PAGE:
The Supreme Court on Monday questioned the ban on entry of women in Sabarimala temple in Kerala and asked whether any tradition can override constitutional provisions.
The top court asked the temple trust what right they have to forbid women from worshiping deity at the temple premises.
A bench comprises Justice Dipak Misra, Justice Pinaki Chandra Ghose and Justice N.V. Ramana observed that the matter should be argued according to the constitution and not tradition. Even if majoritarian view of 30 lakh ppl was on one side, court would examine only on constitutional validity of issue, the apex court observed.
Can a woman be denied permission to climb Mount Everest, the court asked. Next hearing in the case is slated for Wednesday.
Women aged between 10 and 50 are not allowed to enter the famous forest temple situated in Pathanamthitta district of south Kerala. As per the tradition, the journey to Sabarimala is a 41-day long pilgrimage and religious experts argue that women cannot remain “pure” as she will undergo the menstrual period before completing the journey.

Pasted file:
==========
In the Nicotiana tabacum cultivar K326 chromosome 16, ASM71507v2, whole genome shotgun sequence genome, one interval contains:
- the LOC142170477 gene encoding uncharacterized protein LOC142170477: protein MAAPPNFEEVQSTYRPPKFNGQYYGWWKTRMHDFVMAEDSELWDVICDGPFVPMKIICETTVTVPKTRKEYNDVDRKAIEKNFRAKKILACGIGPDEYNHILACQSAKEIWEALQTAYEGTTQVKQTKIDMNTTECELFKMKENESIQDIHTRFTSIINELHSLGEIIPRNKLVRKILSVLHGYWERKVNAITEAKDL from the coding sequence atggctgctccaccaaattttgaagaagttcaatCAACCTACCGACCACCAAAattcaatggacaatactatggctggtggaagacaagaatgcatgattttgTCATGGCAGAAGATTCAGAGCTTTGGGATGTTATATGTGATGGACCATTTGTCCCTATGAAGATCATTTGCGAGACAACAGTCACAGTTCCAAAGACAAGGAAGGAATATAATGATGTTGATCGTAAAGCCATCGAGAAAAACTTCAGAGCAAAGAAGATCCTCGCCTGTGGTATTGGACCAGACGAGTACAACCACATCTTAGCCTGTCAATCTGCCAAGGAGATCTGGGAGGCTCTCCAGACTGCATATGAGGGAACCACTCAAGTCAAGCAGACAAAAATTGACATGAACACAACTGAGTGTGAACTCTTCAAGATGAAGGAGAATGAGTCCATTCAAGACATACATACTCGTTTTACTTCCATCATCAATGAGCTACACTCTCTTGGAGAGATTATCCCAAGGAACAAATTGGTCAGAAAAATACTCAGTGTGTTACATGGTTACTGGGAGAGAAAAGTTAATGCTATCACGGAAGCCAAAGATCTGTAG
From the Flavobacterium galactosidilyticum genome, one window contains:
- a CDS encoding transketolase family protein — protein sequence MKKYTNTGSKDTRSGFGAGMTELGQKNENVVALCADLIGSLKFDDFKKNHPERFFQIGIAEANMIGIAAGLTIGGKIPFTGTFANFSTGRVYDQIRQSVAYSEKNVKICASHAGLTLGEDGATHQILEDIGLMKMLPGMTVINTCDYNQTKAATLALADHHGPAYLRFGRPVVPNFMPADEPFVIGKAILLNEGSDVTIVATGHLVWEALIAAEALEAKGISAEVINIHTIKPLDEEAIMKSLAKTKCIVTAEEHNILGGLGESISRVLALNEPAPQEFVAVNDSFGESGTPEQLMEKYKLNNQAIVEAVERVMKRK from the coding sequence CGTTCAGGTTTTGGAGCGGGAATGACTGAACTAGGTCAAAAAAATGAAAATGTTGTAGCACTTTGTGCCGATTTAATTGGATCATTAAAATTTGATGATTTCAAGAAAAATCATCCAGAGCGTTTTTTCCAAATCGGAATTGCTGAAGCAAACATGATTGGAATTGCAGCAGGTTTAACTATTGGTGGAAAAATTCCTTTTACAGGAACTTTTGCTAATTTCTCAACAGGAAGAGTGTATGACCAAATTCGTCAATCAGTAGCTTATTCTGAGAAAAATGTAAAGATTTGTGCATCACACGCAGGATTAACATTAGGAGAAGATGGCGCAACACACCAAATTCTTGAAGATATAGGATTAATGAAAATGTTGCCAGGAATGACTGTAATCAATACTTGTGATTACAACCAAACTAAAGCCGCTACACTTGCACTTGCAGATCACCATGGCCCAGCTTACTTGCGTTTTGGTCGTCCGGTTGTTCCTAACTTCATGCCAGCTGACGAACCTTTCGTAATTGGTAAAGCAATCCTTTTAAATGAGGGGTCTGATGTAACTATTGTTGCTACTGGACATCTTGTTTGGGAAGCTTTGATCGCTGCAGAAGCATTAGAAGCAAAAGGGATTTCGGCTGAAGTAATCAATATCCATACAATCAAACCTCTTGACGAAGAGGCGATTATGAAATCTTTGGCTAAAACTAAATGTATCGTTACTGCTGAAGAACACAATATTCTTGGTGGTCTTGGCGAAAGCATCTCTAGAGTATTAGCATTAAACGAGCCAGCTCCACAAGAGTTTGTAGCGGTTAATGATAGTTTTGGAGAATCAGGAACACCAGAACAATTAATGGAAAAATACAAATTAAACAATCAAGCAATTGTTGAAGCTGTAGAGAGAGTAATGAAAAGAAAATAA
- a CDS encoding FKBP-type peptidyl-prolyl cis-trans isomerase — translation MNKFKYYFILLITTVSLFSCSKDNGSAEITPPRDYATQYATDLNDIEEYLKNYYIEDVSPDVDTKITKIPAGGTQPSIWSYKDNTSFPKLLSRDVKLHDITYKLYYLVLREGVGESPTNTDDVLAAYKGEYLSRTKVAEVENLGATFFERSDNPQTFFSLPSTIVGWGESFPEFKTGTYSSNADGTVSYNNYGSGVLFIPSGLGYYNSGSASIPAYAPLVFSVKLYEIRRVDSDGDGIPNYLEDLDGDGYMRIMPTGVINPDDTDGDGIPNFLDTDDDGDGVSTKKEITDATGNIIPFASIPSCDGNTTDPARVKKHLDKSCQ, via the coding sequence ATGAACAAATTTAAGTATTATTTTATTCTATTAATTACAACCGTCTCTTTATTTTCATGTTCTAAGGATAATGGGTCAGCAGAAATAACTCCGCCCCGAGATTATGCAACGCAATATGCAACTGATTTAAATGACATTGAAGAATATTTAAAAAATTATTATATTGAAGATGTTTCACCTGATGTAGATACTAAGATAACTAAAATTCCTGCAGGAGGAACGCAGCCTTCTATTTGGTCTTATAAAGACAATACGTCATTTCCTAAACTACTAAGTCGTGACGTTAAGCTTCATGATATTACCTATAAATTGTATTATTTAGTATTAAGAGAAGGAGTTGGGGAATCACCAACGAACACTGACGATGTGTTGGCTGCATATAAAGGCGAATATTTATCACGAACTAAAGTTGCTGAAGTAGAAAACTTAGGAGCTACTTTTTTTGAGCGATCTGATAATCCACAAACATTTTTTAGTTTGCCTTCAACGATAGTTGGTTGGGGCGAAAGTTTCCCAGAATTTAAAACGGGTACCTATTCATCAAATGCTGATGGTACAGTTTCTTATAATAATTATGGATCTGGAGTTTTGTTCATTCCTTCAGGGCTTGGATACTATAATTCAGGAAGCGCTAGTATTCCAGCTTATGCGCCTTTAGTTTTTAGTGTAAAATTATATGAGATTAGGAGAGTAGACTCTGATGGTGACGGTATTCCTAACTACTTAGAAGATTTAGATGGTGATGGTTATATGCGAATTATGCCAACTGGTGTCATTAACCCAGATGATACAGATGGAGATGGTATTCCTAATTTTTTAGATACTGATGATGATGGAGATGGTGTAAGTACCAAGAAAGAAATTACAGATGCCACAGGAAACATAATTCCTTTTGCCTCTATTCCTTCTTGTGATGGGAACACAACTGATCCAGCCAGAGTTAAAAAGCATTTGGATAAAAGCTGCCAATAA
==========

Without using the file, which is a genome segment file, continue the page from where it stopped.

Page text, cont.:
The top court, while hearing the case earlier, had wondered how the man-made customs can prescribe such prohibition when “the God does not discriminate between men and women”. Observing that there are differences between religion and temple, the court had also asked if there is any evidence to prove that women were not allowed in the temple 1,500 years ago.
The Kerala government, in its latest affidavit, has said the prohibition of women is a matter of religion and it is duty-bound to “protect the right to practice the religion of these devotees”. But the previous LDF government had supported a PIL seeking women’s entry in the hill shrine.
The Travancore Devaswom Board, which administers the hill shrine, has been opposing the women entry saying the deity Lord Ayyappa is considered to be naishtika brahmachari (perennial celibate).
In a historic move, the Shani Shingnapur Temple Trust had on Friday declared that women would be allowed to enter the inner sanctum. For over four centuries, women have been barred from stepping onto the high platform on which stands a black stone—symbolising Lord Shanidev, the personification of planet Saturn.
The Trust's decision came days after Bombay High Court ruled that entering places of worship is the fundamental rights of women and that the government is duty-bound to protect their right.
Bhumata Ranragini Brigade president Trupti Desai, who spearheaded the campaign for women's right to worship, and several women activists trooped to the temple after Trust decision.